Do you have mounds and mounds of children’s clothes like I do? I’ve been going through all of the baby and children’s clothes that I have been saving for the past 6 1/2 years and I’m trying to decide what I want to do with them! Of course, I would like to keep some of them, because we never know what the future might hold. But do I really need 12 pairs of boys size 18 month pants? NO!
Now, I know there is a lot of talk and worry about the new law (that has been postponed a year) requiring lead and other chemical testing of new clothes before manufacturers are allowed to sell them. If you are worried about consignment or thrift stores being put out of business by the new Consumer Product Safety Information Act (CPSIA) see the article by snopes.com HERE.
As of now, and supposedly even after the act takes effect, we can still sell our used children’s clothes! But how? Where? Here are a few ideas for places to sell clothes, as well as a few tips for maximizing your profits…
Places To Sell:
1) Ebay – You can sell your clothing as individual pieces or as a “LOT.” Designer clothing like Gymboree, Janie and Jack, Tommy Hilfiger and GAP typically sells really well on Ebay. If you are interested in selling items on Ebay for profit, Suzanne’s site, Ebay Selling Coach, is a wealth of information!
2) Consignment Stores – Typically clothes are held at a consignment store anywhere from 30 – 90 days until they are given back to you or given to charity. You are given a percentage of the sale (I’ve seen anywhere from 40% – 60%). Click here to find Consignment stores in your area. If you need the money now and are willing to take less money, then going with a resell store like Once Upon A Child might be a good fit (they pay you up front, but it is generally much less than you could make at a consignment store).
3) Just Between Friends – Technically this falls in the consignment category, but they only do their sales twice a year. You tag all of your items, determine your price, bring it to the sale (usually a convention center) and they organize it all and sell it in a weekend. If you are willing to do the work that it takes to tag and price everything, it’s really the best of both worlds (you get the money in one weekend, and you get 70% of what your clothes/toys/baby furniture brings in!) I went to our local sale last year and it was PACKED! They really do advertise for this well. If you are interested in selling your clothes at Just Between Friends, click here to get more info and to see if there is a sale close to you.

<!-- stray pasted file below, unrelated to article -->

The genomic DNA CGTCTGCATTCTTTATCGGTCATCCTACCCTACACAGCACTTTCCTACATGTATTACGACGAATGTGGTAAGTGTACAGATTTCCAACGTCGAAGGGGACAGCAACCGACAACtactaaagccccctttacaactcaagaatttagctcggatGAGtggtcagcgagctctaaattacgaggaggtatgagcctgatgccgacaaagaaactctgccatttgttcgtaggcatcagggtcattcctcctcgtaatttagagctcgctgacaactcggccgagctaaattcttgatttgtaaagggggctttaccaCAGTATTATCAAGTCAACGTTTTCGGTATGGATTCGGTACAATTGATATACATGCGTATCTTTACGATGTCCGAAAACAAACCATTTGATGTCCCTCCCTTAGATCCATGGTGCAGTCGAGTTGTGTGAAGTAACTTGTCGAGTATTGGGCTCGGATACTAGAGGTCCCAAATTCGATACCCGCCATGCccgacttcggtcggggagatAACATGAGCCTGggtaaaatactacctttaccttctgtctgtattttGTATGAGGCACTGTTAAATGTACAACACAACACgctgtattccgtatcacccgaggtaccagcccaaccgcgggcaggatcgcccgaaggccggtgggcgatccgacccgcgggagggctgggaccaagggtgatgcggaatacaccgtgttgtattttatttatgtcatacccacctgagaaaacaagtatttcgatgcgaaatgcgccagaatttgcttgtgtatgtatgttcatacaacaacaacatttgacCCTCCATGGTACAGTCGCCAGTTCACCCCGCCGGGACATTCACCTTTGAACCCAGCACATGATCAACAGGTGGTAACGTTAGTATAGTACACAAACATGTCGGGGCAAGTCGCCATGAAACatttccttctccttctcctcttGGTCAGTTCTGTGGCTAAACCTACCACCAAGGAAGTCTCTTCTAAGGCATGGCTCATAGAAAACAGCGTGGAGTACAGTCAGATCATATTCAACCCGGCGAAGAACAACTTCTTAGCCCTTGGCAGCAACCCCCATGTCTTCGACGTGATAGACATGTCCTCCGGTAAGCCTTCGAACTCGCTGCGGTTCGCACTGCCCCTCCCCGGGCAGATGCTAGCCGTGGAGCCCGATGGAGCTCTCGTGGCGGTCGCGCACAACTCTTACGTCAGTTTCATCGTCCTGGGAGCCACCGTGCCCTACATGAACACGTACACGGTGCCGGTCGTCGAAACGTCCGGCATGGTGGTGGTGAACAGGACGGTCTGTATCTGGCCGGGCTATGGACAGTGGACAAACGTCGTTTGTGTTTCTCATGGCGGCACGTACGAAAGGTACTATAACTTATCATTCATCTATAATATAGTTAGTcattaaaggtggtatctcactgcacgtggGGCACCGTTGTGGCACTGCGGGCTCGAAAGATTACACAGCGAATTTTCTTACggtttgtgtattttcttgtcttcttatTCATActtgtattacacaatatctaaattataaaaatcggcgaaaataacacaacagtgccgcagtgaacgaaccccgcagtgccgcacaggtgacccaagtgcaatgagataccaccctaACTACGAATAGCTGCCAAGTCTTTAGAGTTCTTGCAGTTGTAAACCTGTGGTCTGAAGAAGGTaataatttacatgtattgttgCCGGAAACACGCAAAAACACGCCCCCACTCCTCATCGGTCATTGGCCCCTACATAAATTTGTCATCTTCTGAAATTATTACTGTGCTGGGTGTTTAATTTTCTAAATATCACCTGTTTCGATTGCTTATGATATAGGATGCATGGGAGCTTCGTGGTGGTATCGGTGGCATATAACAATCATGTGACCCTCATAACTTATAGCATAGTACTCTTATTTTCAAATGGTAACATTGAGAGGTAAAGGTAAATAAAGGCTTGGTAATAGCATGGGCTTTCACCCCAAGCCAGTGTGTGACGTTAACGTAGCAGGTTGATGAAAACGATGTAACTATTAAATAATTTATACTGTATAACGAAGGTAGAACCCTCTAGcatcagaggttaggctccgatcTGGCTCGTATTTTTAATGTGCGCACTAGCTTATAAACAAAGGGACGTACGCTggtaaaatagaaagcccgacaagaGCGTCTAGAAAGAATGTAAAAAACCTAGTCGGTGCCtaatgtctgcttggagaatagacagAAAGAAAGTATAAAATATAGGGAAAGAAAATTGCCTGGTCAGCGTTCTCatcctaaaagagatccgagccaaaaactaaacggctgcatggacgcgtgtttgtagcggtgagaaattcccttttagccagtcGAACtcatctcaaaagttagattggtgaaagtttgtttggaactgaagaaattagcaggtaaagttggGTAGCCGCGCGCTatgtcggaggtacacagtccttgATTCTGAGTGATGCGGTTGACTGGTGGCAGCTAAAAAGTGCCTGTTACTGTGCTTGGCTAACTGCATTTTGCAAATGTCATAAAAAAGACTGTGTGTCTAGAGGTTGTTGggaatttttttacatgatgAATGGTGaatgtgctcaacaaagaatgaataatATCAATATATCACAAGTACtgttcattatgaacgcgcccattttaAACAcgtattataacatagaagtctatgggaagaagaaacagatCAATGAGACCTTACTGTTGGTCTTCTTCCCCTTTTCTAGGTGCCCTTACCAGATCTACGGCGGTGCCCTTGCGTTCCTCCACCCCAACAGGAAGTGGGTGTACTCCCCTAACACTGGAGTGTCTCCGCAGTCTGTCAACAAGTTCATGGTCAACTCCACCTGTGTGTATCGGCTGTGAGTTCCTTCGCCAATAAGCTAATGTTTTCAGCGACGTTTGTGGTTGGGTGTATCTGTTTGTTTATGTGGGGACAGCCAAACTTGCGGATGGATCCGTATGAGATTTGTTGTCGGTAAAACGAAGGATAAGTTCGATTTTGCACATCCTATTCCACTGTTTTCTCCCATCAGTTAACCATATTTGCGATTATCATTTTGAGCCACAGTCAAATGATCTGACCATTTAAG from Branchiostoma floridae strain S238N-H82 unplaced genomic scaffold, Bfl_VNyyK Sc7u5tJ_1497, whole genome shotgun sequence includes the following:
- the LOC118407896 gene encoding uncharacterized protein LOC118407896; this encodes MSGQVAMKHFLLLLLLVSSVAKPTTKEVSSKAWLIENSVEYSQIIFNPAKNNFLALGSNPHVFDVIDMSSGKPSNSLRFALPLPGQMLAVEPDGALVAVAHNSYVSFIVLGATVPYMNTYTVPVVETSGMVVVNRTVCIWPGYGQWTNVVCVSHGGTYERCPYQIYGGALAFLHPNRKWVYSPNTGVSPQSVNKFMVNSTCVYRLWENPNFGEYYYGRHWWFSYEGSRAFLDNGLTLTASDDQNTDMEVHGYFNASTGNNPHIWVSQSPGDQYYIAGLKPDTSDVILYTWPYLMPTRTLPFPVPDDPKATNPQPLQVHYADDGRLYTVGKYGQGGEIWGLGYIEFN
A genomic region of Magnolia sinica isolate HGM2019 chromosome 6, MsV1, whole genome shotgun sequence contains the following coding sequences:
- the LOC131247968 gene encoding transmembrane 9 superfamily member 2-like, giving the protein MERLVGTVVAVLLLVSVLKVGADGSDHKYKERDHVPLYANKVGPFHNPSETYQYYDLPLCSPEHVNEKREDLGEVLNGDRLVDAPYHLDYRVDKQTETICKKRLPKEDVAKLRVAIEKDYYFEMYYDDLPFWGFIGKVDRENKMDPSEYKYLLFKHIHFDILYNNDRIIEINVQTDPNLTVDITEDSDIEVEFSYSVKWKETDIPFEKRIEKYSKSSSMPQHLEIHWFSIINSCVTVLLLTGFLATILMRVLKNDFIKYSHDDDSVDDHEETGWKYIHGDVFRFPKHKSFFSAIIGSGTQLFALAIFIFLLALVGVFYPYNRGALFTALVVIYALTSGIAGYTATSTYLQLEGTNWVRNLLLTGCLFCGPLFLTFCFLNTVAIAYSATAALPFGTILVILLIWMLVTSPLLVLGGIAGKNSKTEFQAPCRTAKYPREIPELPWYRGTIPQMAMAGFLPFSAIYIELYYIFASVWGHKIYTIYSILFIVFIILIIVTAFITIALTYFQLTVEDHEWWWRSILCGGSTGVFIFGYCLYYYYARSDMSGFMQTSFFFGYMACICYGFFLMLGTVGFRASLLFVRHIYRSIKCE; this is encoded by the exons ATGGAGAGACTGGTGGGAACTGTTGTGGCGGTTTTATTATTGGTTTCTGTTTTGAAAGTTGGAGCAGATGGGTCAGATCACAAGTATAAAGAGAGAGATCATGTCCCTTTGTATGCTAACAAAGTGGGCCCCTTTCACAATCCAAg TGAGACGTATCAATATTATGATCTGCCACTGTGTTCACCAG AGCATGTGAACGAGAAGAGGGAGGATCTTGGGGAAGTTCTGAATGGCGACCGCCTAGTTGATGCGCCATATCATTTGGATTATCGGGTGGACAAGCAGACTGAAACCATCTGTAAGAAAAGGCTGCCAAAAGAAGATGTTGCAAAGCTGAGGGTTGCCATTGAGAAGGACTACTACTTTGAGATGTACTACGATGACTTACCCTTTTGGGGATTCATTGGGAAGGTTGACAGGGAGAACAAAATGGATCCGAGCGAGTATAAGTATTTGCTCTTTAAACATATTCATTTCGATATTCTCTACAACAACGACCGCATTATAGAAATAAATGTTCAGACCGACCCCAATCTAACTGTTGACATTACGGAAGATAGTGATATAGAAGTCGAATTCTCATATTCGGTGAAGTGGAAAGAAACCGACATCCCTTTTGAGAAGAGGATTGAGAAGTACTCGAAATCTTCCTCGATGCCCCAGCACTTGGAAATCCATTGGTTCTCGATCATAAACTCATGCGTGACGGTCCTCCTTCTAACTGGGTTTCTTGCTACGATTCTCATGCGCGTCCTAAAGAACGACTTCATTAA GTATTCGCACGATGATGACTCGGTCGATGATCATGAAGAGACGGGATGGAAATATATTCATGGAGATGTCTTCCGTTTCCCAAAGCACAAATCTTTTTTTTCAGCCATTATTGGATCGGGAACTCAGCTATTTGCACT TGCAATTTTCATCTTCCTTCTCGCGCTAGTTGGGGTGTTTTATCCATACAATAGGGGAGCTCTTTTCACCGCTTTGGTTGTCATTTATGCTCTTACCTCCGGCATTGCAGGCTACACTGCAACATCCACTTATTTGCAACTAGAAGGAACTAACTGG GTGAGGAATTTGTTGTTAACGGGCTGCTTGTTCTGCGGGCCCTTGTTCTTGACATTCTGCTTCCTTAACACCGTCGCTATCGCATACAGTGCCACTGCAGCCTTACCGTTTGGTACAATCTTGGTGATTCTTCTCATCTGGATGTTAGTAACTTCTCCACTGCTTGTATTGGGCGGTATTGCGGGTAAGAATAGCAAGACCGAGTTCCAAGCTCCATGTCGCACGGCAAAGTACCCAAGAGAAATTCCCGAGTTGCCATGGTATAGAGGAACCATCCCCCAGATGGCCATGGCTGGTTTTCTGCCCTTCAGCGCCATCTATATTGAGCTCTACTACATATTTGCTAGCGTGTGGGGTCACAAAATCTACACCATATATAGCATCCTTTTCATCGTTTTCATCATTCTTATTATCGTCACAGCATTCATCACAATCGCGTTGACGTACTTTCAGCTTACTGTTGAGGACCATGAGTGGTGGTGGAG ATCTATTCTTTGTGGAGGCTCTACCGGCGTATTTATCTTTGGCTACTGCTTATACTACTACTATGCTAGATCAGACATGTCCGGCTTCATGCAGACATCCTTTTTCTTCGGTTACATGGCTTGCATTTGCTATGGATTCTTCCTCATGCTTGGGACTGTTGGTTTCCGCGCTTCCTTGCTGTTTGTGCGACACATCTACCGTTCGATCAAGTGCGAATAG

Tips To Maximize Profits:
1) Make sure the clothes are washed (preferably in a fragrance free detergent) and free of stains. To get stains out (even VERY set in ones!) I think the best product to use is OxiClean. Not the spray kind — the powder. When I had our third child I got out all of the baby clothes from my first child only to realize that there were TONS of stains all over them… and they were stains that had been washed and dried into the clothes and left to sit for SIX years. I put the clothes in a plastic bucket, filled it with water, loaded it down with OxiClean (SEVERAL scoops), and let it sit overnight. I washed and dried the clothes like normal the next day and the stains were GONE. Wow! I’m definitely sold on OxiClean… it’s one of those products that’s worth every penny. You can get a 3.5 pound bucket of OxiClean HERE for $7.99 plus shipping (shipping is a flat rate of $7.99 if you order 1-3). This same bucket is $12.99 right now at Walgreens, which means if you order two of them, even with shipping, you are saving $2.00 by buying them online instead of at Walgreens. This also opens up a whole new world of saving/making money by buying stained clothes for super cheap at garage sales and using the OxiClean to make them look new again!
2) If you are going to be selling a lot of children’s clothes (or if you want to find stained clothes at garage sales/thrift stores and fix them up to resell them) then I recommend investing in a clothes steamer. We found one at Bed Bath and Beyond for less than $60 and if you pair that with a 20% off coupon that they are always sending out you can get a pretty good deal. This steamer that’s on sale at Amazon right now (with free shipping) is very similar to the one that we got and it’s also under $60. The one thing that prevented me from selling my clothes at consignment shops or at our local Just Between Friends sale was all of the ironing I would have to do. Having a steamer has been worth its weight in gold! Consignment stores and resellers typically require clothes to be steamed or ironed before they will accept them.
3) Most places will also require that you bring the clothes already on a hanger. You can get a pack of 10 children’s hangers at Walmart for $1, OR you can go dig through the hanger box in the Walmart Customer Service section! They have been more than happy for me to take hangers off of their hands in the past.
Do you have any tips for reselling children’s clothing? What has been your experience? Leave a comment and let us know!